[Server-devel] [PATCH] Touch a ".transfer_complete" to mark completion, minor cleanups
michael at laptop.org
Mon Jun 16 18:03:17 EDT 2008
On Mon, Jun 16, 2008 at 05:01:32PM -0400, Martin Langhoff wrote:
> On Mon, Jun 16, 2008 at 4:42 PM, Michael Stone <michael at laptop.org> wrote:
> >> -def new_backup_notify(server, nonce, xo_serial):
> >> - try:
> >> - auth = sha.sha(nonce + xo_serial)
> >> - # TODO: add auth header
> >> - ret = urllib.urlopen(server + '/new/%s' % xo_serial).read()
> >> - except IOError, e:
> >> - if e == 403:
> >> - # Auth not accepted. Shouldn't normally happen.
> >> - raise BackupError(server)
> >> -
> > Why are we taking out this part of Ivan's protocol? As I recall, this
> > part of the protocol is important for mitigating DoS attacks on the
> > backup server...
> In any case, all of this can merely prevent a "friendly fire" DoS.
I misremembered the protocol. I had thought that the server might demand
some hashcash in response to our very first "initiate a backup" HTTP
transaction in order to throttle client connections.
As it turns out, the GET to the /new/* URL serves as a "commit message"
to inform the server that the client is satisfied that it has
transmitted all necessary backup information. It's arguable whether
there's any security impact because the user's SSH key and their UUID
are so poorly protected on current systems. However, I think that it
does have substantial reliability impact: if the client powercycles
while transmitting, in your current protocol description at
the server's most recent backup would be left in an inconsistent state.
Would the client receive broken data on the next restore? If not, why
> true DoS protection from clients we need an rsync wrapper
Throttling login rate would take care of the problem. Hashcash at the
initial GET stage can be used to implement more sophisticated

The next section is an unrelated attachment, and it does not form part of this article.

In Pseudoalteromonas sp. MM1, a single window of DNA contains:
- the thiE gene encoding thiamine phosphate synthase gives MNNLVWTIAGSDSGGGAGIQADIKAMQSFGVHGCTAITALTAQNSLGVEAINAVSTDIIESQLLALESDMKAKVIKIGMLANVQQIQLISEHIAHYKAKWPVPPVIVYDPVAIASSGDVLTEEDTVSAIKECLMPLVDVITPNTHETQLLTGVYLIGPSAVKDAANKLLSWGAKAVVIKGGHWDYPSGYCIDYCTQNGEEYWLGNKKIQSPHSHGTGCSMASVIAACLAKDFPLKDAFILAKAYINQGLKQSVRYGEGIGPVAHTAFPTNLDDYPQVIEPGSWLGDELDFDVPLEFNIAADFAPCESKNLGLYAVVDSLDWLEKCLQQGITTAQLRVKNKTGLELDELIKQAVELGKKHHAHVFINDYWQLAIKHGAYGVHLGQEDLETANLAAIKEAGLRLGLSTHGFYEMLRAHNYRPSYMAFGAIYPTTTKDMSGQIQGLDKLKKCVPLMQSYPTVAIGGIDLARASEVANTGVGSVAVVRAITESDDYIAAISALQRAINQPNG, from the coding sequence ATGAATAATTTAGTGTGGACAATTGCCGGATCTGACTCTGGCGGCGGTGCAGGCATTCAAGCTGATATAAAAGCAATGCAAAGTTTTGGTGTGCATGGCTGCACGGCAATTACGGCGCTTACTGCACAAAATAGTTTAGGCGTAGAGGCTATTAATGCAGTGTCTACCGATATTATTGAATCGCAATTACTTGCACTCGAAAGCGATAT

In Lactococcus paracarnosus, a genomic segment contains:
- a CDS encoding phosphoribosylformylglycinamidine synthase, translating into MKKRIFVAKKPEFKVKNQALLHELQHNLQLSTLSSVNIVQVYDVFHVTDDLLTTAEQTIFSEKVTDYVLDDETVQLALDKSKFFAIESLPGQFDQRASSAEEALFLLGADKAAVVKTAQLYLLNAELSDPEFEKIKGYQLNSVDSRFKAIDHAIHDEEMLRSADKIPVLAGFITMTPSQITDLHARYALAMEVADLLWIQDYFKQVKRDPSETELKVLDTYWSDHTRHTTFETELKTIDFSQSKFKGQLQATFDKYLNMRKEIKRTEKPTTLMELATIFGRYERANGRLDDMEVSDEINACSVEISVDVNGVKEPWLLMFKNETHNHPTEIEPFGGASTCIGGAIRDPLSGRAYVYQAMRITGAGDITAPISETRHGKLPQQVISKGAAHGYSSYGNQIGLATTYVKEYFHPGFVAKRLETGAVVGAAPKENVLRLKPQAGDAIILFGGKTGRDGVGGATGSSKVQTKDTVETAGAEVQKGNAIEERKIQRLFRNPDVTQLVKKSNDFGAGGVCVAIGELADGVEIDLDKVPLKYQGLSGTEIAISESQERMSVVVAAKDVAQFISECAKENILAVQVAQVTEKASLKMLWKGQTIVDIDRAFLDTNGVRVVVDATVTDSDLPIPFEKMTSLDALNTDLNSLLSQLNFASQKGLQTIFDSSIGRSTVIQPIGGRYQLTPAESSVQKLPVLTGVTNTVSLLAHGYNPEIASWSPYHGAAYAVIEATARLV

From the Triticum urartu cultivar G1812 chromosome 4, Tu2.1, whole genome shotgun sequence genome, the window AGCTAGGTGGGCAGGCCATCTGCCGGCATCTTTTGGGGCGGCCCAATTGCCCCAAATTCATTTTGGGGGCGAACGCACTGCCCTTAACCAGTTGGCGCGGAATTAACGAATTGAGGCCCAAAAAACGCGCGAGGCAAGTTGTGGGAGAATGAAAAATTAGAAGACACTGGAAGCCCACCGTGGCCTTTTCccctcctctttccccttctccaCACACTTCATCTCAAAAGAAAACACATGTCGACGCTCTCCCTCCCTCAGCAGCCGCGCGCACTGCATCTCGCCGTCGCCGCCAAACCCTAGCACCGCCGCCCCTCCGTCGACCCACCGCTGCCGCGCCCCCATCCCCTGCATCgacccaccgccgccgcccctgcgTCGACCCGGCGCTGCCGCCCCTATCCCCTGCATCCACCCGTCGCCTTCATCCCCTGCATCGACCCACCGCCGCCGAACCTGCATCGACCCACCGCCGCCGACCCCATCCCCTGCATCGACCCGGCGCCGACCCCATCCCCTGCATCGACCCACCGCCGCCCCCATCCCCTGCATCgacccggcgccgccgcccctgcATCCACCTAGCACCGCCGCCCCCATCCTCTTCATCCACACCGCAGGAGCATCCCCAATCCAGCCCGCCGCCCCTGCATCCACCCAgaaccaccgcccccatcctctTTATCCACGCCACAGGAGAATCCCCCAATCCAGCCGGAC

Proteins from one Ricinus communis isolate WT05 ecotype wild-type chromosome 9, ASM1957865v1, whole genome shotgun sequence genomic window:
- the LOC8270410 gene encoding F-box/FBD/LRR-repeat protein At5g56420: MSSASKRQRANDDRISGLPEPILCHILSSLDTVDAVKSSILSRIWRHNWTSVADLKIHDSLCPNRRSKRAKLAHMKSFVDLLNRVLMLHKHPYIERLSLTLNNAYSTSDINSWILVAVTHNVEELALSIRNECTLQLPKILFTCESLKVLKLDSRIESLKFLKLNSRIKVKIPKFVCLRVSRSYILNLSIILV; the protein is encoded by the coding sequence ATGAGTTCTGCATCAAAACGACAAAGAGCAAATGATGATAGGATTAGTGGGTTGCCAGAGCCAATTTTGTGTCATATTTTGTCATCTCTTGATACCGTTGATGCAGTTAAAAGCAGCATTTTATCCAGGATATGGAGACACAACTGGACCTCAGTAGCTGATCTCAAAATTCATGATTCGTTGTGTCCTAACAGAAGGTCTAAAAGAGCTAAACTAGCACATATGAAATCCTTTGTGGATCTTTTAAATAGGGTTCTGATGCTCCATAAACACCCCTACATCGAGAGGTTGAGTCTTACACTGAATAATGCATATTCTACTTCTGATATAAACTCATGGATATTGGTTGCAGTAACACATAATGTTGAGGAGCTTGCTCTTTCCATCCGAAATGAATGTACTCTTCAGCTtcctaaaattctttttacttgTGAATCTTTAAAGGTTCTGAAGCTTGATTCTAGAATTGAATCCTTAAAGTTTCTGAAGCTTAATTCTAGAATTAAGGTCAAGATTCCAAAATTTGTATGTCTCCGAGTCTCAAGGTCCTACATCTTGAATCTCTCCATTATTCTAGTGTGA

throttling. We should be very wary of deploying a known-vulnerable
protocol which backward-compatibility might force us to keep.
> easy to do, a bit harder to secure. We'll need rssh to lock down
> things in this area, and as far as I can see, rssh ain't too friendly
> with wrappers in high-level languages.
It's not really that we need to control what happens once the user has
logged in; rather we need to control the rate at which logins occur,
> Is subprocess.check_call() a better idiom? Where can I find good examples?
> At times I am guilty of cargo-cultism in my Python.Show me the good
> gospel, and I'll be a convert.
from subprocess import check_call, CalledProcessError
try: check_call(['/bin/ls', '/path/to/dir'], stdout=PIPE)
except CalledProcessError,e: print "%s died with error %d" % (e.cmd, e.returncode)
from subprocess import Popen, PIPE
cmd = ['/bin/sed', '-e', 's/1/2/g']
proc = Popen(cmd, stdin=PIPE, stdout=PIPE) # inherit parent's stderr
(out, err) = proc.communicate('1')
print out, proc.poll()
> You want to close it? Ok, makes sense.
It doesn't matter so much here since we're short-lived, but generally,
it's good to close unneeded FDs as soon as they become unneeded. :)
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